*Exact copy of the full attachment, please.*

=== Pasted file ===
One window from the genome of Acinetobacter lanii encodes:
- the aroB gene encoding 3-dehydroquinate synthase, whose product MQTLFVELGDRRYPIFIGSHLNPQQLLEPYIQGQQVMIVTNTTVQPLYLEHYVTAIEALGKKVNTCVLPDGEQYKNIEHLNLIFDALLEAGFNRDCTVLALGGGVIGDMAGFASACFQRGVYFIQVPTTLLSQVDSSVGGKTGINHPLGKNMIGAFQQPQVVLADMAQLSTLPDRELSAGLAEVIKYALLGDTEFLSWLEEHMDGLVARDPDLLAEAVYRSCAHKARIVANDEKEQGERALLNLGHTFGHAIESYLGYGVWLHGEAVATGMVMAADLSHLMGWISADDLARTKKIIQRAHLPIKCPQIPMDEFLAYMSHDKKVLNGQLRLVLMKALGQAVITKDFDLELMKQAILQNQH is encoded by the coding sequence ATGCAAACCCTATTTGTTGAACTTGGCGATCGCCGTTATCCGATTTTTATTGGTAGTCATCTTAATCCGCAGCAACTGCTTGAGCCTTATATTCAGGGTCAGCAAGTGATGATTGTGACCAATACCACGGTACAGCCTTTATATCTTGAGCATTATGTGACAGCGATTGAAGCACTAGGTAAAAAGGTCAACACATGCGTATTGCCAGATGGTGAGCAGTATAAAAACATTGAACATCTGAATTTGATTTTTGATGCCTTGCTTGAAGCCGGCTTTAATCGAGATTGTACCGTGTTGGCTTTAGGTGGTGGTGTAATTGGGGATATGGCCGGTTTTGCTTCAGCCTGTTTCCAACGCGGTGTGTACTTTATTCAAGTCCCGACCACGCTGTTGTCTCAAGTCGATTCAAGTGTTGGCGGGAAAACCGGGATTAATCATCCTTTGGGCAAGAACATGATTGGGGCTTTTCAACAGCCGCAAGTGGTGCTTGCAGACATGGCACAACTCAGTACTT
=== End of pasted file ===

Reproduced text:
One window from the genome of Acinetobacter lanii encodes:
- the aroB gene encoding 3-dehydroquinate synthase, whose product MQTLFVELGDRRYPIFIGSHLNPQQLLEPYIQGQQVMIVTNTTVQPLYLEHYVTAIEALGKKVNTCVLPDGEQYKNIEHLNLIFDALLEAGFNRDCTVLALGGGVIGDMAGFASACFQRGVYFIQVPTTLLSQVDSSVGGKTGINHPLGKNMIGAFQQPQVVLADMAQLSTLPDRELSAGLAEVIKYALLGDTEFLSWLEEHMDGLVARDPDLLAEAVYRSCAHKARIVANDEKEQGERALLNLGHTFGHAIESYLGYGVWLHGEAVATGMVMAADLSHLMGWISADDLARTKKIIQRAHLPIKCPQIPMDEFLAYMSHDKKVLNGQLRLVLMKALGQAVITKDFDLELMKQAILQNQH is encoded by the coding sequence ATGCAAACCCTATTTGTTGAACTTGGCGATCGCCGTTATCCGATTTTTATTGGTAGTCATCTTAATCCGCAGCAACTGCTTGAGCCTTATATTCAGGGTCAGCAAGTGATGATTGTGACCAATACCACGGTACAGCCTTTATATCTTGAGCATTATGTGACAGCGATTGAAGCACTAGGTAAAAAGGTCAACACATGCGTATTGCCAGATGGTGAGCAGTATAAAAACATTGAACATCTGAATTTGATTTTTGATGCCTTGCTTGAAGCCGGCTTTAATCGAGATTGTACCGTGTTGGCTTTAGGTGGTGGTGTAATTGGGGATATGGCCGGTTTTGCTTCAGCCTGTTTCCAACGCGGTGTGTACTTTATTCAAGTCCCGACCACGCTGTTGTCTCAAGTCGATTCAAGTGTTGGCGGGAAAACCGGGATTAATCATCCTTTGGGCAAGAACATGATTGGGGCTTTTCAACAGCCGCAAGTGGTGCTTGCAGACATGGCACAACTCAGTACTT